Southside Nurse Has a Sierra Leone Adventure; the Stories of the People Keep Her Inspired

Article excerpt

Byline: Jessica Mullendore

Southside resident Katie Campbell spent 3 1/2 weeks in Sierra Leone, West Africa, this year, serving on the world's largest private hospital ship, Africa Mercy.

The operating room nurse returned in April with inspirational stories to tell.

One Saturday during her trip, she volunteered to help run the medical screenings. The screenings determined who qualified as a candidate for medical care and allowed Campbell to get closer to the patients.

"I'm so glad I helped with the screenings because you form relationships with people you can't necessarily form in the operating room because they're asleep," she said.

The patients she helped suffered from ailments rarely seen in the United States. Things like polio and bowleggedness that could be prevented with proper health care.

"One woman walked for three days with her daughter on her hip to come to the ship. She slept on the side of the street on her way over, just to wait in line to hear if she could get surgery for her daughter or not," Campbell said.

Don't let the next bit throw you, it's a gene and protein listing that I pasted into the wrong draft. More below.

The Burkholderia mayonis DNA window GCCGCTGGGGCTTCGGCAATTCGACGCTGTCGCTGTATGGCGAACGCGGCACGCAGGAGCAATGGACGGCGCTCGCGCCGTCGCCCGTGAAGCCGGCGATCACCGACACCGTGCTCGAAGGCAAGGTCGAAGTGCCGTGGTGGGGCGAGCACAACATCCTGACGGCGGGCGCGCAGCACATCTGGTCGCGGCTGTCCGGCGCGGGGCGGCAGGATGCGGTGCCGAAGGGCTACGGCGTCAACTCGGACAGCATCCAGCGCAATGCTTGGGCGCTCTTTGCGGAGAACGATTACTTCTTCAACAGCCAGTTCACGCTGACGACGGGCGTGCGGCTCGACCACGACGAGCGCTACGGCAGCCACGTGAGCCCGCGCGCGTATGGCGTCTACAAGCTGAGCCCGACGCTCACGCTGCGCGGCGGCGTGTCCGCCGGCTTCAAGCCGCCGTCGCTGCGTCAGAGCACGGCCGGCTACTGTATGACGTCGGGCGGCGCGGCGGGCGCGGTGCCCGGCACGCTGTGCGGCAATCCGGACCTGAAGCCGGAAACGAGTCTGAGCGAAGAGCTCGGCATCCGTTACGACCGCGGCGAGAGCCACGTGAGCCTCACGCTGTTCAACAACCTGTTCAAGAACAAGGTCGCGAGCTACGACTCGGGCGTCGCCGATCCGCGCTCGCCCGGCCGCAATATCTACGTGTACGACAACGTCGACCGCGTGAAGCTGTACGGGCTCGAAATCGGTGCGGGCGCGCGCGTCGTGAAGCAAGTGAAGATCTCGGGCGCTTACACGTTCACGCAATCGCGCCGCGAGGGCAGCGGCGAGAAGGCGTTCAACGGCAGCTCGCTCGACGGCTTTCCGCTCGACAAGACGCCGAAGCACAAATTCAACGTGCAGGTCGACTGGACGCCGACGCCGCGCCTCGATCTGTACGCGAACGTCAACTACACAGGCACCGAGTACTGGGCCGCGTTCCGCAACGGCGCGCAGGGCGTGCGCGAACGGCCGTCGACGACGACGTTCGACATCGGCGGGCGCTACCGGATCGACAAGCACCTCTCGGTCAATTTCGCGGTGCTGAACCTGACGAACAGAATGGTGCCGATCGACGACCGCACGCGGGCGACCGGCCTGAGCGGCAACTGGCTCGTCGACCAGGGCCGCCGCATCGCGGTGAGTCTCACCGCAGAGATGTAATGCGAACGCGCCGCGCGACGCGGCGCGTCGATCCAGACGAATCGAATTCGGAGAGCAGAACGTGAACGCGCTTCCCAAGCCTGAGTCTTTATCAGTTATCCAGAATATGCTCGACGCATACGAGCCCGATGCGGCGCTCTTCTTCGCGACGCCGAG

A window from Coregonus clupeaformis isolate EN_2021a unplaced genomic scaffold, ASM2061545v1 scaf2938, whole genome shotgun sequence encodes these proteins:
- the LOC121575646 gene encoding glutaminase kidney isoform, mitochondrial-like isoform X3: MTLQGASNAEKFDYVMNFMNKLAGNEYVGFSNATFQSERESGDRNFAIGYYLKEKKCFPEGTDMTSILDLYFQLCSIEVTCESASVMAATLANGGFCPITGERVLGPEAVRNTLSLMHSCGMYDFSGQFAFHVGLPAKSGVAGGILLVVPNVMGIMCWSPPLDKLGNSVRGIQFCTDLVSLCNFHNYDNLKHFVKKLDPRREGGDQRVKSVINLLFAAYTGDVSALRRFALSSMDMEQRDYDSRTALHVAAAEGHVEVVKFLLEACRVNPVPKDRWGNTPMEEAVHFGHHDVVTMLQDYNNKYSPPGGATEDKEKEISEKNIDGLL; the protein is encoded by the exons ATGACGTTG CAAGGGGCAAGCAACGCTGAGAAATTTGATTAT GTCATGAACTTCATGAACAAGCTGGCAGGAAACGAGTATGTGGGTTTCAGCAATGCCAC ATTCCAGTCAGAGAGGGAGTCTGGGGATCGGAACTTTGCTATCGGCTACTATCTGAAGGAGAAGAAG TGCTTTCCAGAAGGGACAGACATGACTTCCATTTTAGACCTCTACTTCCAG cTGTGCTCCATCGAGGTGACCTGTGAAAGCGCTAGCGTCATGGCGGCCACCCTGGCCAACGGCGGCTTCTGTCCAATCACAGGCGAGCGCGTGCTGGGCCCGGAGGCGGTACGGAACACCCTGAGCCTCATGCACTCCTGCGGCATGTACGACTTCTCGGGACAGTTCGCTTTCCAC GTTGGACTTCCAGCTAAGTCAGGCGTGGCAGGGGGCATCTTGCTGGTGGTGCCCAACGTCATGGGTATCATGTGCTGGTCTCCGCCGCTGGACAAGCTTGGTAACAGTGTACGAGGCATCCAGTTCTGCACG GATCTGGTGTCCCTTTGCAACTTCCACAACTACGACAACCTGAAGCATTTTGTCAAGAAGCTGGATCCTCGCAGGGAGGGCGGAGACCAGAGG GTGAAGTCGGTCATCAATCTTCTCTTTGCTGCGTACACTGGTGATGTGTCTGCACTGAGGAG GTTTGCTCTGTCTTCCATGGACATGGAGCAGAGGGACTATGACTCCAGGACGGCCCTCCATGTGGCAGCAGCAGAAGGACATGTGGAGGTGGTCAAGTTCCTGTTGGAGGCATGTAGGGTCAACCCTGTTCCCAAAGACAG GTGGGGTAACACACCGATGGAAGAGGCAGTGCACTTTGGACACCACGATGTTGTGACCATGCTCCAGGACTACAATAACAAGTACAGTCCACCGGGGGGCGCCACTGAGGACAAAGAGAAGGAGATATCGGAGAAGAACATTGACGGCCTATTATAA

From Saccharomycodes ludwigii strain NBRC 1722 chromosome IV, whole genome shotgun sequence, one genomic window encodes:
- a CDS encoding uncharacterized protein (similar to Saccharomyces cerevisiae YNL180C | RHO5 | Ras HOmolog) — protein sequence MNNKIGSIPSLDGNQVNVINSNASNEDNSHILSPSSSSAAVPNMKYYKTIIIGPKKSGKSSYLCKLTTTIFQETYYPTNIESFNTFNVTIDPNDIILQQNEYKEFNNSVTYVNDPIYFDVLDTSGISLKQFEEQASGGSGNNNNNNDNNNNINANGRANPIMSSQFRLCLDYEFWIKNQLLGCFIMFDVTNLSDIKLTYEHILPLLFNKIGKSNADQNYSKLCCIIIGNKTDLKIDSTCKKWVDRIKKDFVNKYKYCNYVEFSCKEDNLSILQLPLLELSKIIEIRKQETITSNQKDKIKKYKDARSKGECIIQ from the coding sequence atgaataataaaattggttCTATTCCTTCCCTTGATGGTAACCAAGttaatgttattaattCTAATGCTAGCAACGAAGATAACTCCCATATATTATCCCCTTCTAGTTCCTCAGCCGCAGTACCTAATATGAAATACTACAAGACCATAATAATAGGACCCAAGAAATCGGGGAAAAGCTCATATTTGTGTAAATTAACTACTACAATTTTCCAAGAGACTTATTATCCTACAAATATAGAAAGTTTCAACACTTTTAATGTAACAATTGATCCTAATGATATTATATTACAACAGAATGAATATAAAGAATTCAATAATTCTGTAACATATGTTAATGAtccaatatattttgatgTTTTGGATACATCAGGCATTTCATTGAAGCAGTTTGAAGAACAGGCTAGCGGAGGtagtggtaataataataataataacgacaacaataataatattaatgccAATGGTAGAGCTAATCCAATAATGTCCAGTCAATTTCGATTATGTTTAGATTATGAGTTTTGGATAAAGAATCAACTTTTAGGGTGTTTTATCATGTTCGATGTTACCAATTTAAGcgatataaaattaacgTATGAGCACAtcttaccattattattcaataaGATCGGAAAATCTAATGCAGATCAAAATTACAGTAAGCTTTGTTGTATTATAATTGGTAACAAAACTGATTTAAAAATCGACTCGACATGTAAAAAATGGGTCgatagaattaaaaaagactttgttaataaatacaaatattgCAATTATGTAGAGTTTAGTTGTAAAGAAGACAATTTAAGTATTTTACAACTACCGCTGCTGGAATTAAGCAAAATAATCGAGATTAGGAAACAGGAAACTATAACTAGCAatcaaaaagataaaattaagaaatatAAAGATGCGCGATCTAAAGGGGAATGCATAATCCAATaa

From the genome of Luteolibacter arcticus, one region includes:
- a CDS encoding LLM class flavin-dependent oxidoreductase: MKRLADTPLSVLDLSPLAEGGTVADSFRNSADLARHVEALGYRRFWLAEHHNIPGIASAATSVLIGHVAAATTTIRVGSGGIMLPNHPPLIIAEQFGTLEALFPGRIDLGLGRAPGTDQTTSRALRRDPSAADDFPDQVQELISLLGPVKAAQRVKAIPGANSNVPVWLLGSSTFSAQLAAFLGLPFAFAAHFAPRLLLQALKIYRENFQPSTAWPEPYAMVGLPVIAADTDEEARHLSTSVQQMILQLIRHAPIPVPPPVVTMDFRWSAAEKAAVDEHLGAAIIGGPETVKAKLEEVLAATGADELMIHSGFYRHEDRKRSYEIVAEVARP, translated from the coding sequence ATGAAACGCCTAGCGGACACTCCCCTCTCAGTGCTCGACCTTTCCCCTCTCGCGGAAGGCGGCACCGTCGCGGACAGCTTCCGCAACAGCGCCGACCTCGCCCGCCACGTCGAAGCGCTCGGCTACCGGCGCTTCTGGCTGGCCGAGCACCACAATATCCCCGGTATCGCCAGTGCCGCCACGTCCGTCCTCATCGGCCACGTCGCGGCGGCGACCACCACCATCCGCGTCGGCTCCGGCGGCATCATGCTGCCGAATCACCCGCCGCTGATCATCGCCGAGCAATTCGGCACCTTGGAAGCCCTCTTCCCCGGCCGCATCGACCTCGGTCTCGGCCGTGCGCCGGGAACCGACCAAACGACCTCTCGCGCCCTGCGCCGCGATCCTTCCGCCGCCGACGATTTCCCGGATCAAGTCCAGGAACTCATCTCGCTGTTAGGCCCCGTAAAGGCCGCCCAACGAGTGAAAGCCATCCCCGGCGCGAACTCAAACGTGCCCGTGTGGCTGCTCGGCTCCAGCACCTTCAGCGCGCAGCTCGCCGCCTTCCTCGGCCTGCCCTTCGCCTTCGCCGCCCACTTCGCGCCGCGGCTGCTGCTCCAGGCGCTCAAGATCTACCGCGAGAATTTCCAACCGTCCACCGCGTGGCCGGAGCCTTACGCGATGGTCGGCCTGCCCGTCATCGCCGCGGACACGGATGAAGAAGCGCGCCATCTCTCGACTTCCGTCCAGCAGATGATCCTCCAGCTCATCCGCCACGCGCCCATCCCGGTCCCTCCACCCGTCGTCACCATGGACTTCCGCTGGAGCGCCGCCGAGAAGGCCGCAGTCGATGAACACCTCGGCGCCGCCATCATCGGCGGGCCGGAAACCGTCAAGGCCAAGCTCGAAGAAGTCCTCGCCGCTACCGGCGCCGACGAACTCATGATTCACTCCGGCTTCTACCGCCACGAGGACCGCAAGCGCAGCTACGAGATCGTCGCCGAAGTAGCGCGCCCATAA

The Africa Mercy is the flagship of Mercy Ships, a global charity that has provided free medical care and surgical procedures in developing nations since 1978. Signing up as a volunteer cost Campbell about $2,000 for her plane ticket to Africa and about $600 for room and board on the ship, but it was a small price to pay for what she got out of it.

"The most rewarding part of the trip for me was knowing that I am making a difference. That's huge," she said. "Also, the stories and the faces and how appreciative these people were of the medical care, that was by far the best reward."

Campbell, 26, is operating room supervisor at Center One Surgery Center and a graduate of University of Delaware's Nursing School. She first heard about the Mercy Ships in medical school in 2005, while she was completing an internship with an Amish midwife. But it wasn't until she volunteered in earthquake-stricken Haiti that she decided to take the trip to Africa.

"Going to Haiti was so rewarding and I got so much out of it that I needed to do something like it again," Campbell said. "That's when I remembered I'd wanted to do Mercy Ships for a long time."

In Africa, Campbell joined other volunteers on the ship. …